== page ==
Utada-san probably doesn’t have someone coming to her and saying “please make a song for our game” every day, either. Most people would think it’s impossible and not even try.
I suppose so... I’m not really the type to think that something is impossible before giving it a go. I generally believe in giving things a try.
It’s certainly better to keep trying than to think that something is impossible and just give up. Now, it’s been a long time since the first Kingdom Hearts game was released, and I’m sure that there are always new obstacles for you to overcome as the series progresses. I know that such an epic series has a lot of subplots and so on, but how much of it did you have in mind at the beginning, Nomura-san?
At first I only had a vague general framework. I’d sort of thought up to about KH II15. Yes, when No. I was announced, I had thought up to KH II, and by the time of the three titles being announced simultaneously16, I felt like I’d got everything fitting together quite well. When this game, Kingdom Hearts 3D17, was announced, it felt like just one more stage of the grand plan. 15 KH II refers to Kingdom Hearts II, an action RPG released in December 2005 (in Japan). Though it was called KH II, it was actually the third game in the Kingdom Hearts series. 16 was released in June 2009 (in Japan), was released for the Nintendo DS in May 2009 (in Japan), and was released in January 2010 (in Japan). 17 refers to , a new software title for the Nintendo 3DS, released on March 29th 2012 (in Japan) and to be released in Europe
So you’ve gradually managed to construct a plot and work out how everything ties together. Was that a painful process?
It was, but...
You don’t look pained at all, Nomura-san! (laughs)
Don’t I!? (laughs) Well, let’s see... There are always limits when you are creating something. There is never a situation where you’re just allowed to do whatever you want.
That’s right. Limits and restrictions must always be in place. If you had been completely free and unrestricted, the development work would never have been finished, would it?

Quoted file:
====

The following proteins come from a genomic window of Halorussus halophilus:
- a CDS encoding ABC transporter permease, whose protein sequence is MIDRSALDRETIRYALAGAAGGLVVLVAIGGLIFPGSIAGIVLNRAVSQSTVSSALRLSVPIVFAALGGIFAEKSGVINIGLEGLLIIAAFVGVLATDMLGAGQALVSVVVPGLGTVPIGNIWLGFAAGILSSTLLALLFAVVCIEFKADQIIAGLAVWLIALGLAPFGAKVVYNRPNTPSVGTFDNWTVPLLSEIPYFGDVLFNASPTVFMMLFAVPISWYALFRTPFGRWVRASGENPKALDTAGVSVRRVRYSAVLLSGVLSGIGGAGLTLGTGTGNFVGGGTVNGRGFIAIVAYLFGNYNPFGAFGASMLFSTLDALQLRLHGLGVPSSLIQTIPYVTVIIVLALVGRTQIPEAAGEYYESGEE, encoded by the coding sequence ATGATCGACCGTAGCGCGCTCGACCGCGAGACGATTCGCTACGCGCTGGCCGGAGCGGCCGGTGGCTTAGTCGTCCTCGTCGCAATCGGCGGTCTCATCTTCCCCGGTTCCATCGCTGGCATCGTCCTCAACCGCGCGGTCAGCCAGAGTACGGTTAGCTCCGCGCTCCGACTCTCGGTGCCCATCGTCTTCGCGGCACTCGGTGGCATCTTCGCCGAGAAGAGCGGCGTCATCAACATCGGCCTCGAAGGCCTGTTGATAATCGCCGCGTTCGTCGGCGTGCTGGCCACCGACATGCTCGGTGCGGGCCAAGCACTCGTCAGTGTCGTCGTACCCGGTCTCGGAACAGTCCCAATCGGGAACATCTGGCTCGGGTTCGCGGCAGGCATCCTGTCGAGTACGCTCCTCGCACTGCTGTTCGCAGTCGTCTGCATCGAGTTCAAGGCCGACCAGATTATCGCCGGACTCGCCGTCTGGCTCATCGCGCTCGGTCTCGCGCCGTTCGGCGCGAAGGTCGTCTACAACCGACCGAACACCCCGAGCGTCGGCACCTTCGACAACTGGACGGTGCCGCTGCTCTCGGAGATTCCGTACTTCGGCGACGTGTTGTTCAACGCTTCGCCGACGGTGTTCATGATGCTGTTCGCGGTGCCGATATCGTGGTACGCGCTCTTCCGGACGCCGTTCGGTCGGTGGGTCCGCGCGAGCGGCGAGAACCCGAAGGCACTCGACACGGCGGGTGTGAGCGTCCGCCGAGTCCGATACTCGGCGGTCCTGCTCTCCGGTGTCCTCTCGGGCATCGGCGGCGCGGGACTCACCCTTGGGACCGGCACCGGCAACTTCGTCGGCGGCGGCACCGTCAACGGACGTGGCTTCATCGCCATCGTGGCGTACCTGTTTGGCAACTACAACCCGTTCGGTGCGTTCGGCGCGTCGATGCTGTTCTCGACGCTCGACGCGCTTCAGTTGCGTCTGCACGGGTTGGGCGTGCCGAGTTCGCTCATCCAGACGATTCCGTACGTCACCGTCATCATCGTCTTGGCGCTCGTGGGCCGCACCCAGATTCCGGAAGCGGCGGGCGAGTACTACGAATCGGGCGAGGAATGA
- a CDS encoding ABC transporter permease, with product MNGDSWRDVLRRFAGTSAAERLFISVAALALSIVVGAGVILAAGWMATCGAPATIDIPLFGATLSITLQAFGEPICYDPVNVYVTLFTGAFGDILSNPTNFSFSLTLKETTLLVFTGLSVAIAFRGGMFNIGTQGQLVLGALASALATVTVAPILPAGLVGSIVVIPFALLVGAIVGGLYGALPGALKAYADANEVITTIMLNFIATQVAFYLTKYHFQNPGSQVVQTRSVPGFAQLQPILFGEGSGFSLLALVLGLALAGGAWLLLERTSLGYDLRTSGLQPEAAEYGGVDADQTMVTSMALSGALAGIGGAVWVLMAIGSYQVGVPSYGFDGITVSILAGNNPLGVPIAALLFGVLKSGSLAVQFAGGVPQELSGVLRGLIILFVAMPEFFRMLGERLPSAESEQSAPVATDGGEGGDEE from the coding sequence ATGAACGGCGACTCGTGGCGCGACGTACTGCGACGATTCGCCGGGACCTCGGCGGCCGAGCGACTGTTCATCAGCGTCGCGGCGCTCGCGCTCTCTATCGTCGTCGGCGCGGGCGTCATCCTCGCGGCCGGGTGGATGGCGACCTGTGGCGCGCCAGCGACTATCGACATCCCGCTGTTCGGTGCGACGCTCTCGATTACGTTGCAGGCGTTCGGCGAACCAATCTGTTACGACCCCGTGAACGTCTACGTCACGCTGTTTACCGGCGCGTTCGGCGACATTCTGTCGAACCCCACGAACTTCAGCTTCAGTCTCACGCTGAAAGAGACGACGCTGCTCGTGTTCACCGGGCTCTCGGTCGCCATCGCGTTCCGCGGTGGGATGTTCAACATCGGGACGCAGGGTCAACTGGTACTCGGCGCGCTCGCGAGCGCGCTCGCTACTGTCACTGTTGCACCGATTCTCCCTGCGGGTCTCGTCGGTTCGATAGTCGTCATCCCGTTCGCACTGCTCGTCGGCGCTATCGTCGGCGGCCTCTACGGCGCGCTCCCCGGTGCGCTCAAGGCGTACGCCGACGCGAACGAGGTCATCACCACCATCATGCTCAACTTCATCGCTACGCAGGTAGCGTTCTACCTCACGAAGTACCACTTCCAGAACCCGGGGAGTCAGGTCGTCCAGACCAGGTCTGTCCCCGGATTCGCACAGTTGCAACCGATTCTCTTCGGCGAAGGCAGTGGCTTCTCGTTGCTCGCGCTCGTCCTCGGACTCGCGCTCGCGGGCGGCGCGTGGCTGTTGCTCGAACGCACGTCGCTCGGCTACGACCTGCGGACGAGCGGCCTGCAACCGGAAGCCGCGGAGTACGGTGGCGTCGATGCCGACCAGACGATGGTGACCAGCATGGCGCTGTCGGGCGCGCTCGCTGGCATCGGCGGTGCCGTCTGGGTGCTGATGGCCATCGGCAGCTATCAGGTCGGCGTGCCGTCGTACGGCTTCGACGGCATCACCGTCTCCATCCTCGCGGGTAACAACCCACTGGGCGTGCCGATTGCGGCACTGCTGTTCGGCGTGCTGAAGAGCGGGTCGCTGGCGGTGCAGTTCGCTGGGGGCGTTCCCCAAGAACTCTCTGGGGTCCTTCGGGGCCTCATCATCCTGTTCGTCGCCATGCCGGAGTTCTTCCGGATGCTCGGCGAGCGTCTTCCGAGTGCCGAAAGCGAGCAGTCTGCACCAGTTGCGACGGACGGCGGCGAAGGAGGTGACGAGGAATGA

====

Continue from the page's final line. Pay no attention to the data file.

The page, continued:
I think you’re right. In fact, part of the enjoyment of making games is trying to make them as fun as possible within the limits we’re given. I sometimes even think that having more restrictions actually makes the creative process more enjoyable.
Yes, I totally understand what you mean. Sometimes thinking that you’re fond of restrictions means you end up with more of them, and though this usually causes some problems as well, you have to choose not to see them as such. After all, you want players to enjoy playing the game, not experience the same difficulties you had during the creative process.
Yes, that’s right.
So you see, limits and restrictions are an unavoidable part of the creative process, and have you decided to enjoy the challenge of dealing with them?
Yes. That’s precisely why I enjoy finding ways to deal with restrictions. (Tadashi) Nomura-san18, who produced the advertisements for Kingdom Hearts and who taught me a great deal, always said that “players don’t want to see the difficulties you’ve had”. 18 Tadashi Nomura worked as the advertisement producer on many Square Enix titles. He is currently a director of Monolith Soft Inc.
Just as we were discussing!
He always said “don’t talk about difficulties”. I think he influenced me quite a lot.
You agreed with him, then?
I did. I think it’s more interesting to hear about enjoyable things than about difficulties. I still live by a lot of things like that, things my seniors told me.
That was part of the culture of creativity they had at Square, wasn’t it?
I think so, yes. When (Koichi) Ishii-san19 left the company, he told me “I trust you to keep up Square’s creative culture.” I think I do try and value that kind of mentality. 19 Koichi Ishii was involved in the creation of Final Fantasy I-III, IX, and other games. He is currently representative director of Grezzo.